How the World Gradually Leaves Thermal Coal Behind

Despite a sharp increase in energy demand in China, overall coal use has decreased during the pandemic. However, the overall fall in consumption has been a pitiful 0.8%.

Other countries, such as Japan, are continuing to develop coal-fired power plants, putting the global objective in jeopardy. Meanwhile, other coal-producing countries such as Australia, Germany, as well as India are setting objectives to shut operations and shift to renewable energy.

The world has been confronted with the harsh fact that not enough is being done to address the climate emergency. We must do more, and we must do it immediately. And the struggle against thermal coal demonstrates that there are grounds for optimism.

Since 2019, coal usage in the United States has been in rapid decline, meaning that even major industries like metal are shifting to renewables and substantially cutting pollution levels in some locations. Europe is going considerably faster than expected, as some countries have demonstrated that they can exist for a long time without coal.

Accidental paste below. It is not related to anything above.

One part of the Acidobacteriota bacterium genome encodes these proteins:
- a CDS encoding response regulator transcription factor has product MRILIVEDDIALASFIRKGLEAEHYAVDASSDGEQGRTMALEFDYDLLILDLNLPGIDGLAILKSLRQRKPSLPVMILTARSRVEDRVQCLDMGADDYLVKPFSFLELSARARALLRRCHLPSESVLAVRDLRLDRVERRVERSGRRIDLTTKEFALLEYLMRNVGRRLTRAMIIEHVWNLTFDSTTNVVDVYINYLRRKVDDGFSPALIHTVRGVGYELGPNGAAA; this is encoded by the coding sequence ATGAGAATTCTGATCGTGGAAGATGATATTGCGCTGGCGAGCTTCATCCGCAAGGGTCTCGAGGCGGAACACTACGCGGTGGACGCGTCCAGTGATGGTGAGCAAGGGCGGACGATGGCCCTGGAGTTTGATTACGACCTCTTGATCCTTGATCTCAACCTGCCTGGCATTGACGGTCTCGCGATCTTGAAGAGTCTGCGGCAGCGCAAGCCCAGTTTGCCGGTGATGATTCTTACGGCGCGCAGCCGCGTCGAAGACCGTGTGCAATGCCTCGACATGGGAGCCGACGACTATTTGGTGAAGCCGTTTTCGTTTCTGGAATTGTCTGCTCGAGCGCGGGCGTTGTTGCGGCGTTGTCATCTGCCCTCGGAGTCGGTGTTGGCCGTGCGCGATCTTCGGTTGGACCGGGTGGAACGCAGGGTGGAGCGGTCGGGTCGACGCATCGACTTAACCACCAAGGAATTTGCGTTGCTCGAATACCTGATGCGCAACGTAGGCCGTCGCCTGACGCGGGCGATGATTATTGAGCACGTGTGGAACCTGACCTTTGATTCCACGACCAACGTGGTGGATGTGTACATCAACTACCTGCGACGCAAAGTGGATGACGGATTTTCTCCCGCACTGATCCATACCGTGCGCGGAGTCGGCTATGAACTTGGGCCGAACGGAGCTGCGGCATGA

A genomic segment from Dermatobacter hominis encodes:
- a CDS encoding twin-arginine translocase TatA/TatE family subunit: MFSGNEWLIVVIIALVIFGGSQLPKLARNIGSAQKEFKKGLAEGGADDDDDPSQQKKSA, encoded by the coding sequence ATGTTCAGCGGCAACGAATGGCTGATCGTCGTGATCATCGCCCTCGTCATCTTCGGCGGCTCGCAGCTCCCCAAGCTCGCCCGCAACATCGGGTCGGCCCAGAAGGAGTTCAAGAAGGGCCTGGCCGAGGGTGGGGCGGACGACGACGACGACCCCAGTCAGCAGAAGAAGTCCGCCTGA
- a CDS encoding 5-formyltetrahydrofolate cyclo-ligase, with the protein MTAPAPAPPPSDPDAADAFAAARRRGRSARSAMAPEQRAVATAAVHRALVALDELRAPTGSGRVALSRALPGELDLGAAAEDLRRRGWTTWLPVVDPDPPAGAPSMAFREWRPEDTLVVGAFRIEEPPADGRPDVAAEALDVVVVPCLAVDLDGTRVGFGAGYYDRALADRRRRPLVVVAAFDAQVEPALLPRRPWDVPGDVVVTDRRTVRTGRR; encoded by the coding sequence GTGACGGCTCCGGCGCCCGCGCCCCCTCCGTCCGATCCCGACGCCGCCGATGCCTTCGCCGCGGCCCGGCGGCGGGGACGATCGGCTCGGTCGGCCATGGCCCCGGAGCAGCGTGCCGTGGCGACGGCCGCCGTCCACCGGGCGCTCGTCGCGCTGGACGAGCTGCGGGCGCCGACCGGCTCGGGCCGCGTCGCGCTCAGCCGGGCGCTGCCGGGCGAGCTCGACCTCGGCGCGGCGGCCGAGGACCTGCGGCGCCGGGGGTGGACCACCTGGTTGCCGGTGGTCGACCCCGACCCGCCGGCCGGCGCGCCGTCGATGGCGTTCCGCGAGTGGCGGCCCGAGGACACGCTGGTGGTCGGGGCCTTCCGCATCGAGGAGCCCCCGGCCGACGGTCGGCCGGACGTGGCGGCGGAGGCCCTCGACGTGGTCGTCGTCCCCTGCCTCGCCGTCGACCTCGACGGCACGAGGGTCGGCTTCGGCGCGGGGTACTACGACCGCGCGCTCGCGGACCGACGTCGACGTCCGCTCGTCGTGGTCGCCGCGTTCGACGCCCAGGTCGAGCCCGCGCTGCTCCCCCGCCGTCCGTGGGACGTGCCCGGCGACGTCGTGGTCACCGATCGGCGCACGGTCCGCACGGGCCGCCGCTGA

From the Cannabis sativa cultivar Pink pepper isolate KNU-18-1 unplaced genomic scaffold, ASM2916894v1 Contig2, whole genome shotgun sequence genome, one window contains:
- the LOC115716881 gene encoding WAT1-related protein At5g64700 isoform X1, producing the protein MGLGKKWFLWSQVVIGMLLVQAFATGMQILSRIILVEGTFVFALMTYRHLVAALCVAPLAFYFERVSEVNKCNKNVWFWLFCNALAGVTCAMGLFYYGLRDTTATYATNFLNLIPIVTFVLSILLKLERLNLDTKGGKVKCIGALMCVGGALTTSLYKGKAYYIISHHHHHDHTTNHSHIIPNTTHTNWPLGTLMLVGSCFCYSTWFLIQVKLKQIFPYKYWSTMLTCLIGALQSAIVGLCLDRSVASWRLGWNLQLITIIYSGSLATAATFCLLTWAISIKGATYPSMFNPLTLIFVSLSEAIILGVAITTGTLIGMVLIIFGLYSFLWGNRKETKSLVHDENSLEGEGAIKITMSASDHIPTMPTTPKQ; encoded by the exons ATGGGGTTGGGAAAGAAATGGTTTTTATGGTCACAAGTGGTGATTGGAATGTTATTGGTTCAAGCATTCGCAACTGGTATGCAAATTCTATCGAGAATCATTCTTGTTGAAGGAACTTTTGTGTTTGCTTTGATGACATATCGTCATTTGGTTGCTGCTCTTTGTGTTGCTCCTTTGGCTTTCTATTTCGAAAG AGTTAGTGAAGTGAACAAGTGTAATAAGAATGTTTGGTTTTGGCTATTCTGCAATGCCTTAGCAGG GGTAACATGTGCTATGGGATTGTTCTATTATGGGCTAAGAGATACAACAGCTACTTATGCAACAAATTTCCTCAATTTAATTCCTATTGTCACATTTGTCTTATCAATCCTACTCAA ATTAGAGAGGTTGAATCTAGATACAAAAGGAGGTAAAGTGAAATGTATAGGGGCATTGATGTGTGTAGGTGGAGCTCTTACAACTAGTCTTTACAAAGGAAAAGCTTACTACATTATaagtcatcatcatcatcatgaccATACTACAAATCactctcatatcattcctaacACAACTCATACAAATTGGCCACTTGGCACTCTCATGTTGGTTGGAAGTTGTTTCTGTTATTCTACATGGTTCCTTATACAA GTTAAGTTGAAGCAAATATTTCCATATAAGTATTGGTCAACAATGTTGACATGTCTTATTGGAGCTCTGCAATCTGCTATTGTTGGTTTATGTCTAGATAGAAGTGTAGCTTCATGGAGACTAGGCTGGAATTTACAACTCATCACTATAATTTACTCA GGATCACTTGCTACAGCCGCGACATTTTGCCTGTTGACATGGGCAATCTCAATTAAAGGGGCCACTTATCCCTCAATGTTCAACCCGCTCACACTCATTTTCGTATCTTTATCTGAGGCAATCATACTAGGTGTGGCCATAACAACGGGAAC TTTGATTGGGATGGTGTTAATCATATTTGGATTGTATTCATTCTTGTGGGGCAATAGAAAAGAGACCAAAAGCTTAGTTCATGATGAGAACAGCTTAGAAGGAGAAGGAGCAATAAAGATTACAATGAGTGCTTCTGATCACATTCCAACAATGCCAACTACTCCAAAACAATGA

What about Canada, then? Over the last decade or two, the country’s usage of thermal coal has decreased considerably. Coal-fired power accounted for approximately 16% of Canada’s electricity generation mix in 2005. It is now slightly more than 7%.

Alberta was ahead of the national coal requirement, declaring in 2015 that it would close its final coal-fired power plant by 2030. The province is currently on target to deactivate its last facility by 2023 when it will concentrate on natural gas, hydropower, wind, as well as photovoltaic to generate power.

Despite the national government’s promise to intervene by 2030, 13 to 18 MT of dirty coal is still shipped through Canadian waterways each year. This is why we must keep fighting until coal production is lost to history by pressuring the government to implement more initiatives and aid potentially harmed employees during the future energy transition.

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